Dr. Richard A Hunter, Coach & Consultant


Through the Eyes of a Church Planter & Lead Pastor

Ever thought I had ADHD?

Recently I became aware that I have suffered from ADHD (Attention Deficit Hyperactive Disorder) since childhood. My wife and children could have told you this years before I realized it. As a child, I was never diagnosed with ADHD probably because I was a good student, self-disciplined, a leader among my peers, lettered in swimming and in adulthood, had a good marriage and enjoyed success in my vocation. This misdiagnosis is very common and many people suffer from it for years without ever being treated. Yes, my family knew and the staff and church leaders that serve closely with me have seen glimpses of it in my personality. So, I am now reading up on this syndrome and seeking medical care and coaching. This is turning into Good News for me. I believe God is blessing me through this diagnosis and will use this experience for me to minister to people who suffer from ADHD and the families of children and adults with it.

Here is an excerpt from my sermon on January 26 when I shared my story of ADHD with my church. I was preaching on the theme: "We Are Called to Be Loved By God."

How deep is God’s love?  It’s deep enough to handle anything.  No matter what pain you’re going through, what problems you’re going through, or what hurt you’ve experienced, God’s love is deeper still. Have you ever experienced something that you thought was hopeless or made you feel powerless to ever overcome it?

 All of my life I have struggled with my attention span and staying focused. Maybe you have experienced this when you have tried to talk with me. When I am working on a task, I have to keep notes, lists and be intensely focused in order to hear the instructions and follow through on the job or assignment. As a child, I was constantly losing my coat or leaving my lunch or band uniform at home. I could not remember everyday things or keep up with my schedule. I struggled to manage many things that my peers found natural to remember or to organize. I was labeled by teachers and family members as a day-dreamer and my family often said, “Earth to Richard!” to get my attention when they were trying to complete a conversation or keep me focused on a task.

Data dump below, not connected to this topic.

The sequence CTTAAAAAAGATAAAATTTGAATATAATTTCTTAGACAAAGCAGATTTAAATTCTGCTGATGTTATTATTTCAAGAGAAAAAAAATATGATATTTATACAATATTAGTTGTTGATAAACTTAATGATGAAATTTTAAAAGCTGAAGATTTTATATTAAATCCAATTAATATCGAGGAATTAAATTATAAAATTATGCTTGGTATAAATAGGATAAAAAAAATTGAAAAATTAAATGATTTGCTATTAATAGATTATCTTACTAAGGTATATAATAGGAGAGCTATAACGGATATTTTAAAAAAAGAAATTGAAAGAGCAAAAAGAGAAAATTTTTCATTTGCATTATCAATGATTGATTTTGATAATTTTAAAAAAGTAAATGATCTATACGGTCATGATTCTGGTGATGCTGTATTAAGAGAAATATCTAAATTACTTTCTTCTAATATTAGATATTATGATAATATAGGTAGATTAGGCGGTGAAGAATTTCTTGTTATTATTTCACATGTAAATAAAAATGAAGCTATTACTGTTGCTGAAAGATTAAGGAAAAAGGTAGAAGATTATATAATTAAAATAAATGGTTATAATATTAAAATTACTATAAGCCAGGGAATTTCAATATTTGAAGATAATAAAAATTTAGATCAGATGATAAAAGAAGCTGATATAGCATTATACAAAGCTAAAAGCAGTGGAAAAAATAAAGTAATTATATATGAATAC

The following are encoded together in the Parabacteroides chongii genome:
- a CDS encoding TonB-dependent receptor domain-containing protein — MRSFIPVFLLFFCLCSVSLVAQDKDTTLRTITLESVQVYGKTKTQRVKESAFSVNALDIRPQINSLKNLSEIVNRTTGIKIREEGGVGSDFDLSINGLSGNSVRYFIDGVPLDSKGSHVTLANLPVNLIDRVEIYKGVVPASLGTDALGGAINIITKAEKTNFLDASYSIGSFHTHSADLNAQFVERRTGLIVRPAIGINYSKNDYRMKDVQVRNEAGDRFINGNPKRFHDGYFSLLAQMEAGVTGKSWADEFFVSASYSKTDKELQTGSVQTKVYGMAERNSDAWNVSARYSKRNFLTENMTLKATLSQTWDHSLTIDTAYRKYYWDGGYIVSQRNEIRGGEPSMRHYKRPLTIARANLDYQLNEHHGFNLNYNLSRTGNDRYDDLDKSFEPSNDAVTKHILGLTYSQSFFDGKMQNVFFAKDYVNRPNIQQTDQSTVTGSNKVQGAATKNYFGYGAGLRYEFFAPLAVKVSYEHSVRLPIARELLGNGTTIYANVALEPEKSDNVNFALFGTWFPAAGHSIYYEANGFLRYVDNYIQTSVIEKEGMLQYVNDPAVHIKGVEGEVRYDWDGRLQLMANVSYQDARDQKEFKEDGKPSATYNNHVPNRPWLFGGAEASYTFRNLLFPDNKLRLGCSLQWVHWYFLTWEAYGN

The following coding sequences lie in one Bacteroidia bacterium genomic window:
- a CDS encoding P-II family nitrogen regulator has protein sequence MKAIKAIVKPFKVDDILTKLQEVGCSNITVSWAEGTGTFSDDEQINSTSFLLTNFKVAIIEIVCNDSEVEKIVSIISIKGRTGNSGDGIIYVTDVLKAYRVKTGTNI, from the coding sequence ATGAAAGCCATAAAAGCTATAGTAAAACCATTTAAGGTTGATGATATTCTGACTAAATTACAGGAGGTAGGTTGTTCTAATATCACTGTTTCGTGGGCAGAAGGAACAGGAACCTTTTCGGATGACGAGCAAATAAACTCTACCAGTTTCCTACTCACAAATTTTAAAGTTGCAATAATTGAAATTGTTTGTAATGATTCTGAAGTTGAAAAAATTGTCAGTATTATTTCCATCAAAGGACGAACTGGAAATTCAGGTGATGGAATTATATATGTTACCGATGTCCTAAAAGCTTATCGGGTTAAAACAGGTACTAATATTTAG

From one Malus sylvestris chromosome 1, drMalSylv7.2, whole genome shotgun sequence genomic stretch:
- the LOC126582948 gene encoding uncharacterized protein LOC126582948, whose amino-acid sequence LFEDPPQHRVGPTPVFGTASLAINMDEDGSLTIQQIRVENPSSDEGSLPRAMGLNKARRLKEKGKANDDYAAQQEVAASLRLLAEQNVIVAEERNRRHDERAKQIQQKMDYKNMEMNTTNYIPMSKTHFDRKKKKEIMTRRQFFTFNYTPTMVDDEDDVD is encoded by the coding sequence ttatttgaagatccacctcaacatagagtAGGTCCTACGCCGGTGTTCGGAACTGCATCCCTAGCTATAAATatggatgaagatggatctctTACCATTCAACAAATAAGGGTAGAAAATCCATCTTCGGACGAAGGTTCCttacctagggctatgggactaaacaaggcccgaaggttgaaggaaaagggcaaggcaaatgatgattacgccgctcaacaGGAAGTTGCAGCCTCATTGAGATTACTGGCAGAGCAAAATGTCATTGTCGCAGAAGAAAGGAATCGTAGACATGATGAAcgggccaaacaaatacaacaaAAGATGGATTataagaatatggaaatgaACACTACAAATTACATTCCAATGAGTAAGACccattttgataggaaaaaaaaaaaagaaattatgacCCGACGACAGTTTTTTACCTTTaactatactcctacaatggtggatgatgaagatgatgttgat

As I matured in years, I developed habits to manage distractions and I worked extra hard to stay focused in school and be successful. I was an honor student and excelled in music, swimming and was elected to leadership positions in high school and college. So I was never diagnosed as having a learning disability or as Attention Deficit. These same challenges followed me into adulthood and often they have been a concern in my relationships with family and members of my churches and fellow staff.

 At times, I have felt like I had a wall in front of me I could not climb over. I have wanted to be more focused, more attentive and more present with people. It grieves me and breaks my heart when my wife, children or church members tell me that I seem distracted or disinterested. Recently I discussed this with my family and a pastor that often counsels me. All the signs point to a diagnosis of ADHD (Attention Deficit Hyperactivity Disorder).

 ADHD often goes undiagnosed in people like me who seem to be self-disciplined, that excel in school and do well in their vocation. Yet the challenges and problems that ADHD creates are real and painful, for children and adults. Often I have had low self-esteem because of this and I have frustrated my family and friends who felt I was not interested or ignored their conversations and needs.

 This week I will see a psychologist who specializes in ADHD treatments. I expect her to treat me with medicine and coaching. And really, this is good news for me. I have been relieved over the last 2 months to read about the symptoms and see myself on the pages. I now know there is a medical reason, a physiological cause for many of the frustrations and problems I have often experienced due to distractions and anxiety associated with ADHD.

 I ask for your prayers and support as I accept this diagnosis and seek to manage it through medicine and coaching. I need your love, feedback and encouragement as we interact as pastor and congregation. I also want to be an advocate and supporter for children and adults with ADHD and for the parents and family members who hurt with their love ones who suffer from this same physiological challenge.

 You see, I know that God made me like this for some reason. God’s love is present all around me, deep enough to strengthen me through this and that love never runs out on me. God’s love has led me to counselors and doctors who can help me and to people who will coach me and love me through this. I am so glad that I am a part of a loving, caring church like this one, which is known as a place of healing and hope for so many people.